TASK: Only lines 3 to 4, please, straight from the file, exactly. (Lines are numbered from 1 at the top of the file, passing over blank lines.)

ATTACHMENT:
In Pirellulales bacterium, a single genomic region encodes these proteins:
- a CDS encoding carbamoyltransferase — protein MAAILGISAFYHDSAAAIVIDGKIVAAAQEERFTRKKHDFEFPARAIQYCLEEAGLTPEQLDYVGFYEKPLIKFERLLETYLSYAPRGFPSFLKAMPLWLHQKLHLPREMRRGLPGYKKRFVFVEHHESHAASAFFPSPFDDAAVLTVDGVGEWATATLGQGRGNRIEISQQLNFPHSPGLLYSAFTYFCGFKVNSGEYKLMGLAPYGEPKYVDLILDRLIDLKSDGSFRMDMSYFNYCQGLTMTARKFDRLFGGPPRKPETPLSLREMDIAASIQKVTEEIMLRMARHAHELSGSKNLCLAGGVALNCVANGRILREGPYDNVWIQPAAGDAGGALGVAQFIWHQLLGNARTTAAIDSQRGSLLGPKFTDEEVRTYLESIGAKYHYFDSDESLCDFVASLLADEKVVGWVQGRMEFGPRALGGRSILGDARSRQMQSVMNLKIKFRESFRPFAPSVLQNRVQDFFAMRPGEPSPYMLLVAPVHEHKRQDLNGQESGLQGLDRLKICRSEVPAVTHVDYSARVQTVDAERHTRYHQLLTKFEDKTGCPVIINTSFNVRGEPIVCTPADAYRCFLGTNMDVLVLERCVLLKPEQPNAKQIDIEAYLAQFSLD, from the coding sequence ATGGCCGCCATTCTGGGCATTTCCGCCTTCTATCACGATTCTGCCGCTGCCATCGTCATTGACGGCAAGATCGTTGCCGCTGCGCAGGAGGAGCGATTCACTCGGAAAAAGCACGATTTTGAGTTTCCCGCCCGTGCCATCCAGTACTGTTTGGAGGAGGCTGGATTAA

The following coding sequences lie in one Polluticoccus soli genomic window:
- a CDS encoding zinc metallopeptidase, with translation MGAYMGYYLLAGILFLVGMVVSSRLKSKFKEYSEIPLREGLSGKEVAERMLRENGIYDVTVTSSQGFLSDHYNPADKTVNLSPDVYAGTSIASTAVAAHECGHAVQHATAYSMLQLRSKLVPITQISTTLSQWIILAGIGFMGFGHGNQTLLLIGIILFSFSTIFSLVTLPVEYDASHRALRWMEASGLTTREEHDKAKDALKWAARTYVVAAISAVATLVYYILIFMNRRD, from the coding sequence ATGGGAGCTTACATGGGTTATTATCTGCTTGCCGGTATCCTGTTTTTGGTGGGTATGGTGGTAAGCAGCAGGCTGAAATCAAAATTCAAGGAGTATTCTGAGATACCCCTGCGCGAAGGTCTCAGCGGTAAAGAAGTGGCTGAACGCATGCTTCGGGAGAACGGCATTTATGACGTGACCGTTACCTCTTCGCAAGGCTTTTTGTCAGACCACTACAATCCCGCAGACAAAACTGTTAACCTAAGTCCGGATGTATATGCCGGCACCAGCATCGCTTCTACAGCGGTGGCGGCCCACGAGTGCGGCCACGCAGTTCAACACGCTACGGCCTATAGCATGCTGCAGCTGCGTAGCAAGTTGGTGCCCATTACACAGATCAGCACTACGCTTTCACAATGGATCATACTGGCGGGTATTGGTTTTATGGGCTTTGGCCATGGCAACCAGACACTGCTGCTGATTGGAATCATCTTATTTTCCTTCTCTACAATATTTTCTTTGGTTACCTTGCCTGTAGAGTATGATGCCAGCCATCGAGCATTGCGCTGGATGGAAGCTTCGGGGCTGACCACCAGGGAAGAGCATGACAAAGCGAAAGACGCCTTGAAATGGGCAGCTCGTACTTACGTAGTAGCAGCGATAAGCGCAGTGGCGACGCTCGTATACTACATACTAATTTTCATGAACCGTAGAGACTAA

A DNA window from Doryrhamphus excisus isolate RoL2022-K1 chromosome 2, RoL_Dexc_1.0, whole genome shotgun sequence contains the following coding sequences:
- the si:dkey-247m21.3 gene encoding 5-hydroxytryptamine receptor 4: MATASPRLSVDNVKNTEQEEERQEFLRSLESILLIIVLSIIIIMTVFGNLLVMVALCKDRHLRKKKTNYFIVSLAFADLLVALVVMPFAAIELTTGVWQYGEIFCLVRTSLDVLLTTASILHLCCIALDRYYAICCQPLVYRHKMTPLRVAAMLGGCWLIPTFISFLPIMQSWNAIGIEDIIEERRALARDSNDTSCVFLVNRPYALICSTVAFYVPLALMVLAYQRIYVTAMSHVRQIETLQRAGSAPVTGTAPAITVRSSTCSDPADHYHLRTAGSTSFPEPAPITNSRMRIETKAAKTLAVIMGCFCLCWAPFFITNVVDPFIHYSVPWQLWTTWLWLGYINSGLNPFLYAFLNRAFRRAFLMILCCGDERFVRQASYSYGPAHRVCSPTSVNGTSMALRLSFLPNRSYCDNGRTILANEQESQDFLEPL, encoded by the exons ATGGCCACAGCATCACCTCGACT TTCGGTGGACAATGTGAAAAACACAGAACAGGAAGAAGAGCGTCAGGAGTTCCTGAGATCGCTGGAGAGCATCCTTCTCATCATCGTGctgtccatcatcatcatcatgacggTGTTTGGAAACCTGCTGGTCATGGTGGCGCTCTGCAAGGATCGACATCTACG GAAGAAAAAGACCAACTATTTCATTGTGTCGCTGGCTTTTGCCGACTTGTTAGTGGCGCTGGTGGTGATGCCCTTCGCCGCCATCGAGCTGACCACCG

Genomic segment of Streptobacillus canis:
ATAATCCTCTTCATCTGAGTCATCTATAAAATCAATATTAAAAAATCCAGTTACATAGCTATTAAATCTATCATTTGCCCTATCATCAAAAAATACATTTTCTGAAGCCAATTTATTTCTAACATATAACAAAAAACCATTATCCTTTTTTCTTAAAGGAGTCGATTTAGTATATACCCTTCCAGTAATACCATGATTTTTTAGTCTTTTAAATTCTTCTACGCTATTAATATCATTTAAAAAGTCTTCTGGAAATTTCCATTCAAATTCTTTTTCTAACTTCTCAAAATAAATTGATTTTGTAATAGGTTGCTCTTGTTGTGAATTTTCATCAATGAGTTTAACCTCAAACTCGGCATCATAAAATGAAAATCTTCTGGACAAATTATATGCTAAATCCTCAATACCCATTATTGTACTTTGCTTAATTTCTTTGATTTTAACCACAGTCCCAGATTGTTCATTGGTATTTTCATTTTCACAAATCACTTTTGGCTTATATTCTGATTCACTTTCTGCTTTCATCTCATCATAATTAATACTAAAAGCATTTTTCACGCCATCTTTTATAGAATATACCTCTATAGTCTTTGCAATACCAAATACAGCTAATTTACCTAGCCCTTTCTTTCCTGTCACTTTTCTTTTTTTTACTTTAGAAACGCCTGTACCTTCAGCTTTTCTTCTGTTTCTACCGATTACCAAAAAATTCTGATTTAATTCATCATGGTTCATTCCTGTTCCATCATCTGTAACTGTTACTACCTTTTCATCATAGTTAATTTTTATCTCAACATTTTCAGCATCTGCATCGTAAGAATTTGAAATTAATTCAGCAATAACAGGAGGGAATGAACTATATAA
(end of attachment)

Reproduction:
The following coding sequences lie in one Polluticoccus soli genomic window:
- a CDS encoding zinc metallopeptidase, with translation MGAYMGYYLLAGILFLVGMVVSSRLKSKFKEYSEIPLREGLSGKEVAERMLRENGIYDVTVTSSQGFLSDHYNPADKTVNLSPDVYAGTSIASTAVAAHECGHAVQHATAYSMLQLRSKLVPITQISTTLSQWIILAGIGFMGFGHGNQTLLLIGIILFSFSTIFSLVTLPVEYDASHRALRWMEASGLTTREEHDKAKDALKWAARTYVVAAISAVATLVYYILIFMNRRD, from the coding sequence ATGGGAGCTTACATGGGTTATTATCTGCTTGCCGGTATCCTGTTTTTGGTGGGTATGGTGGTAAGCAGCAGGCTGAAATCAAAATTCAAGGAGTATTCTGAGATACCCCTGCGCGAAGGTCTCAGCGGTAAAGAAGTGGCTGAACGCATGCTTCGGGAGAACGGCATTTATGACGTGACCGTTACCTCTTCGCAAGGCTTTTTGTCAGACCACTACAATCCCGCAGACAAAACTGTTAACCTAAGTCCGGATGTATATGCCGGCACCAGCATCGCTTCTACAGCGGTGGCGGCCCACGAGTGCGGCCACGCAGTTCAACACGCTACGGCCTATAGCATGCTGCAGCTGCGTAGCAAGTTGGTGCCCATTACACAGATCAGCACTACGCTTTCACAATGGATCATACTGGCGGGTATTGGTTTTATGGGCTTTGGCCATGGCAACCAGACACTGCTGCTGATTGGAATCATCTTATTTTCCTTCTCTACAATATTTTCTTTGGTTACCTTGCCTGTAGAGTATGATGCCAGCCATCGAGCATTGCGCTGGATGGAAGCTTCGGGGCTGACCACCAGGGAAGAGCATGACAAAGCGAAAGACGCCTTGAAATGGGCAGCTCGTACTTACGTAGTAGCAGCGATAAGCGCAGTGGCGACGCTCGTATACTACATACTAATTTTCATGAACCGTAGAGACTAA